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    We hence see essential complexity as “the complexity with which the team will have to be concerned, even in the ideal world”… Note that the “have to” part of this observation is critical — if there is any possible way that the team could produce a system that the users will consider correct without having to be concerned with a given type of complexity then that complexity is not essential.

    I strongly disagree with this and take the opposite stance: there’s a lot of complexity that people think is “accidental” that’s essential. One example is security. Most users will consider an insecure system correct, plenty of times an insecure system flies under the radar long enough to be net positive, and in an ideal world there’d be no attackers. But making things secure is an essential part of complexity part of essential complexity. Another is privacy and safety. Any system that can be used for interpersonal abuse will eventually be used for abuse.

    Overall I think accidental and essential complexity are too broad as definitions and we need a finer grain of meaning,

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      Tbf I don’t think you’re disagreeing with the essence of the point.

      You’re making the additional, separate, and correct point that what people consider “the spec” is often not a reflection of what “the spec” truly is, or should be, in a real-world production system.

      They’re saying that, given some spec which we assume is correct, then “if there is any possible way that the team could produce a system that [conforms to that spec] without having to be concerned with a given type of complexity then that complexity is not essential.”

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        That’s fair.

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          I’d actually defend @hwayne’s point in stronger terms (that I’m not sure he’d agree with).

          The very framing of starting from a single, complete spec and following the spec to build an implementation is misleading at best and outright dangerous at worst. Idealized specs are unknowable in the real world. So yes, what the authors say applies to some idealized spec, but it’s unknowable. Who cares?

          The best use of specs is to nail down aspects of systems. The desired behavior is then cobbled together from a combination of multiple rigorous specs, informal prose and even more informal handwaving. And this is fine! As long as everyone understands where the boundaries are between the different categories.

          (I’ve reached this conclusion partly after reading @hwayne’s https://www.hillelwayne.com/post/why-dont-people-use-formal-methods. Corrections to my understanding most appreciated.)

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            I agree with your overall point about the messiness of building real systems, and that the idealized spec is usually unknowable, at least in part.

            That said, i think it’s still a useful conceptual tool for thinking about problems, and i think the accidental/essential complexity distinction is extremely useful for analyzing code and design, in exactly the same way that idealized physics is useful for thinking about the real-world, even though real-world applications have friction, air resistance, etc.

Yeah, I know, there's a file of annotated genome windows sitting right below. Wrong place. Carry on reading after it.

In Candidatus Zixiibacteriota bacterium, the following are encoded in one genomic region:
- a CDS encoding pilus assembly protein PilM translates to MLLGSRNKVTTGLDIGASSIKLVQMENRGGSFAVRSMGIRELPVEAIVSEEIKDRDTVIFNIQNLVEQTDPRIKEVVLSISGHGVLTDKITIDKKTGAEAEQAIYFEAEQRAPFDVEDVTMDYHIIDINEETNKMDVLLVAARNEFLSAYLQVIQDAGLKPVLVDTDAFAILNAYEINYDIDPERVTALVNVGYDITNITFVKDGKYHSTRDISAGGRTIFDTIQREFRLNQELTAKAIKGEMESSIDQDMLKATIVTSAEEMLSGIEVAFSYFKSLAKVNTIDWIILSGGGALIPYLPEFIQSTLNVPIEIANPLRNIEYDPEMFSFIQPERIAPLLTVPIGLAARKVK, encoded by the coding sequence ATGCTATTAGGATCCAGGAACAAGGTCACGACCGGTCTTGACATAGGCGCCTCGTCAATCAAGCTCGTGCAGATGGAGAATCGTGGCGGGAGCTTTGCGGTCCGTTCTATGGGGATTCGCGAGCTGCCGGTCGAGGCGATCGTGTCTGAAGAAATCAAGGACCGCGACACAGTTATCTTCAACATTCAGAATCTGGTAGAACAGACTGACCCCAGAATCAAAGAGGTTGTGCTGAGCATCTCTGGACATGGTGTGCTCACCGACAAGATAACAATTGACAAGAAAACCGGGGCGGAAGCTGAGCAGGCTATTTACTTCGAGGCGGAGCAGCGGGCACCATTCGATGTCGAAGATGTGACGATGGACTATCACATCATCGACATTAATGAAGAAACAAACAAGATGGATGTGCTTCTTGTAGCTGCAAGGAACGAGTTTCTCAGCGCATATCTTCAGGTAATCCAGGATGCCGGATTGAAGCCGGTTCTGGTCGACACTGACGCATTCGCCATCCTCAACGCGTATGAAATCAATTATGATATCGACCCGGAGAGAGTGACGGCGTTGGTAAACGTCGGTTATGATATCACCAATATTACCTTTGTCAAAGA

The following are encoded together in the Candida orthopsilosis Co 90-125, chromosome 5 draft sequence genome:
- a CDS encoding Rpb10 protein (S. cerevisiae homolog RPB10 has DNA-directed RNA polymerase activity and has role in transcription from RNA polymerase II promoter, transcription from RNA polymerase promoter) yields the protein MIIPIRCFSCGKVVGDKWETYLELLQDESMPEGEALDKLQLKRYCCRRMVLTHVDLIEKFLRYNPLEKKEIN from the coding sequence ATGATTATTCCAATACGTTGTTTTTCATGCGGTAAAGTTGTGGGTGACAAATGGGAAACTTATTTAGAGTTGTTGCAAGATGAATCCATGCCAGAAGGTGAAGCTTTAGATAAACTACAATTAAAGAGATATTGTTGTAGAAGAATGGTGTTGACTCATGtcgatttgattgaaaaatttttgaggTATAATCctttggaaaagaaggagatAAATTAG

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              One final attempt to articulate the tiny area of disagreement amidst all our overlapping agreements:

              As I see it, the rhetoric around essential and accidental complexity is deeply tied to getting programs “correct”. The evolution I had in my thinking after that post I linked above was in realizing that it’s meaningless to ask if a program is correct. You can only ask if programs correctly satisfy certain properties.

              If programs don’t have a single global property to optimize for, it’s much harder to reason about essential vs accidental complexity. Some aspect of a program could be essential for one property (e.g. memory safety) but accidental for another (e.g. fault tolerance). So the distinction seems a lot less interesting to me in recent months.

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                As I see it, the rhetoric around essential and accidental complexity is deeply tied to getting programs “correct”

                Personally, I’ve always heard accidental complexity invoked in the context of what makes something unreadable, or difficult to understand, or bloated. It’s: “why is this thing that should be simple so huge and unwieldy?”

                Based on your about page, very much in line with your areas of research, it looks like. Regardless of the common use of the rhetoric, that’s the part of it I find value in.

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                  That’s fair! I was thinking about correctness because neither OP nor Fred Brooks’s original paper mention readability.

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                    I would add “Hard to Operate” to the list as well. Basically, things that are built such that they are an operators nightmare.